RIP to Johnny Paredes, a second baseman for three seasons in the major leagues and a popular veteran ballplayer in his home country of Venezuela. He died on November 5 from cancer at the age of 58. According to the El Nacional website (link in Spanish), Paredes was first diagnosed with cancer in 2018 and underwent two surgeries, the most recent being this year. Paredes played for the Montreal Expos (1988, 1990) and Detroit Tigers (1990-91).
Johnny Alfonso Paredes was born in Maracaibo, Venezuela, on September 2, 1962. He was the youngest child in a family of six sons. His father played baseball as well, but Paredes never got to see him in action. His father died when he was seven years old. His family encouraged his athletic ambitions, and he began playing baseball in Maracaibo at a young age. By the time he was 18 years old, he was on a Venezuelan national team that made several trips to Florida to participate in a Big League World Series tournament. The tournament included other teams from North and Central America, as well as multiple U.S. teams from different regions.
Paredes came to the United States to play full time when he signed as a free agent with the Philadelphia Phillies. He spent a couple of seasons in the low minors with the Phillies, starting with the Rookie-level Helena Phillies of the Pioneer League in 1982. He batted .305 in 34 games with 1 home run. He also played second base, third base and shortstop, with varying degrees of success.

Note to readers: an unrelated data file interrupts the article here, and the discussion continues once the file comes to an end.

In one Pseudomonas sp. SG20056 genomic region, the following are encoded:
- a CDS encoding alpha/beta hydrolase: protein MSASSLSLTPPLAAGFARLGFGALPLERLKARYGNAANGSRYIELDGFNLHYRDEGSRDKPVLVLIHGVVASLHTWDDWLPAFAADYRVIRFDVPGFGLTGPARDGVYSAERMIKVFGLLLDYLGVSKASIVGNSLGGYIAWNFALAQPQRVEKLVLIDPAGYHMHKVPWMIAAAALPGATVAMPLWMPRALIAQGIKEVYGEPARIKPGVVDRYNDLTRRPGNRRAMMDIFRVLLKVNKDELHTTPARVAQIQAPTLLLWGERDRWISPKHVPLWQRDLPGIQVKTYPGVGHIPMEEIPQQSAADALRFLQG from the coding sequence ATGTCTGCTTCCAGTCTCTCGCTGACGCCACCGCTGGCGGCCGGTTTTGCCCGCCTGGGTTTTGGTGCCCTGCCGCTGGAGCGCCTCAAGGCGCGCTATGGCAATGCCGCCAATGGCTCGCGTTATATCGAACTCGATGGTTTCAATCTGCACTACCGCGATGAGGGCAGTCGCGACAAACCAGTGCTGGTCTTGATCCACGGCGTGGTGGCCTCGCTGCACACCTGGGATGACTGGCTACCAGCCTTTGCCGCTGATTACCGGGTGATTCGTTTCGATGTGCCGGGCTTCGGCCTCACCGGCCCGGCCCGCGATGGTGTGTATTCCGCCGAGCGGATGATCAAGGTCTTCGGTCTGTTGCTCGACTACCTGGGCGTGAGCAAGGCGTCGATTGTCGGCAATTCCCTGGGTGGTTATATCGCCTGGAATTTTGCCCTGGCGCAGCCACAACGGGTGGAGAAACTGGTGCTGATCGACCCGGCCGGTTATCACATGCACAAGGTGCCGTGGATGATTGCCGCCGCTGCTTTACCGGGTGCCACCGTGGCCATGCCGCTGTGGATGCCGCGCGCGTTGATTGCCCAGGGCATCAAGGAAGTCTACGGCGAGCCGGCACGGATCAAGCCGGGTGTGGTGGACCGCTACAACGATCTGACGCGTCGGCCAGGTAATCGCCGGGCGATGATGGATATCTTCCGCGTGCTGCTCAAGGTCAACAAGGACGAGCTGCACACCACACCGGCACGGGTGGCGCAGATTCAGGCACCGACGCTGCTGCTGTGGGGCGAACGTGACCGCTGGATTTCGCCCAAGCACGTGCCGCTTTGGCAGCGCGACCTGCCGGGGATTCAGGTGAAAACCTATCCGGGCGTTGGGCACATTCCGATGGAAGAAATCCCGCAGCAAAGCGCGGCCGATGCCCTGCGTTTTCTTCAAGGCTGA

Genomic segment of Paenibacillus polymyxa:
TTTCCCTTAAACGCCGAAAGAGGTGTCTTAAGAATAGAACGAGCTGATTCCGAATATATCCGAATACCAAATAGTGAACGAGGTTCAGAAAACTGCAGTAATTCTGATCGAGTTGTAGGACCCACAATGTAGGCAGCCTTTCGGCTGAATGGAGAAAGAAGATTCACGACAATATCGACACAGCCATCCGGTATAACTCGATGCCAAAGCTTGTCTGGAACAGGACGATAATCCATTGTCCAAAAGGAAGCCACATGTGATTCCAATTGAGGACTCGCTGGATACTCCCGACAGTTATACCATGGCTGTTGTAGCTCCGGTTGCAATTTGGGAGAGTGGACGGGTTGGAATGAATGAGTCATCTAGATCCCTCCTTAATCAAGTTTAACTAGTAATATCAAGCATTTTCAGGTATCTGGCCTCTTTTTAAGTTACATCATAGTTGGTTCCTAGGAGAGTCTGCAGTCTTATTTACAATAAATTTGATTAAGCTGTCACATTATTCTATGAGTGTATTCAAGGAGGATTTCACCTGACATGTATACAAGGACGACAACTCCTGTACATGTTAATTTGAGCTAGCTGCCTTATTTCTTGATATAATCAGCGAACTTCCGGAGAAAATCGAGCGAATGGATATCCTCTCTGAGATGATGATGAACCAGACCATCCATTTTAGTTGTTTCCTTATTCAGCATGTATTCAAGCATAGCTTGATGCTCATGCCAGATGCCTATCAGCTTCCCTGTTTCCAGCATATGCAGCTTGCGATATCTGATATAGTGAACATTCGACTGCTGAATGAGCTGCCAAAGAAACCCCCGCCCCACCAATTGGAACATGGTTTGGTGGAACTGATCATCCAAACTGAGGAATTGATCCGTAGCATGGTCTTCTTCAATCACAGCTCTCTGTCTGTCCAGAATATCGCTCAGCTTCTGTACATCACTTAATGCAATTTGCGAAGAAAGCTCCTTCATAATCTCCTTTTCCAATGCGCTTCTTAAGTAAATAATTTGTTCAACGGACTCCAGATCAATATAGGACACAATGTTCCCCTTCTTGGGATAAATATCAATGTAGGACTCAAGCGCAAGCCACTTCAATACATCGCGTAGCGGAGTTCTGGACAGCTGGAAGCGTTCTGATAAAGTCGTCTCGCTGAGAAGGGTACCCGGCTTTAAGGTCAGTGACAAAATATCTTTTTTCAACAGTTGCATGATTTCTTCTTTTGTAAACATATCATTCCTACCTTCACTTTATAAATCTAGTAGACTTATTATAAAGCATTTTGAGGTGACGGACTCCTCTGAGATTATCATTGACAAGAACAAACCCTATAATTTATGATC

The Phillies released Paredes after a poor 1983 season, in which he batted .238 for the Class-A Spartanburg Spinners. In 46 games, he had 31 hits — all singles except for 3 triples. The release came as a shock to the young infielder; he was named to the Big League World Series All-Star Team in 1981 and was Helena’s leading hitter in 1982, so a release from professional baseball was the last thing on his mind.
“There was no feeling in my mind. I was not mad. I was not sad. I just did not understand,” he said. “All my life I dreamed of playing baseball and now they take away the dream.”
Parades did the natural thing and returned to the Venezuelan Winter League, and he was named the Rookie of the Year for the 1983-84 season. Before long, he was approached by scouts Jim Fanning and Danny Menendez of the Montreal Expos. They offered him another chance at the major leagues, and he quickly signed. “I have my chance now with the Expos,” Parades said after an excellent performance at the team’s minor-league spring training camp in 1984. “In four or five years I hope to be in the big leagues.”
In 1984, Paredes hit .253 with the West Palm Beach Expos of the Class-A Florida State League. He also stole 23 bases and demonstrated some good patience at the plate. The team kept him at second base, as opposed to the Phillies who shuttled him around every infield spot. Paredes handled second base very well and became part of a slick middle infield tandem with his roommate, shortstop Luis Rivera. Rivera, from Puerto Rico, was a year younger than Paredes but spoke English better, and he helped Paredes acclimate to the United States.
Paredes’ season ended early because of a knee injury, and he reported back to West Palm Beach in ’85. It took less than a month of hitting over .300 to show he was healthy and ready for advancement, and he was moved up to the AA Jacksonville Expos. He batted .261 for the remainder of the 1985 season and then .286 in 1986. Even more impressive was the fact that he showed a little bit of power in ’86, with 6 home runs. That doesn’t seem like a lot, but Paredes had only hit a total of 5 home runs to that point in his professional career.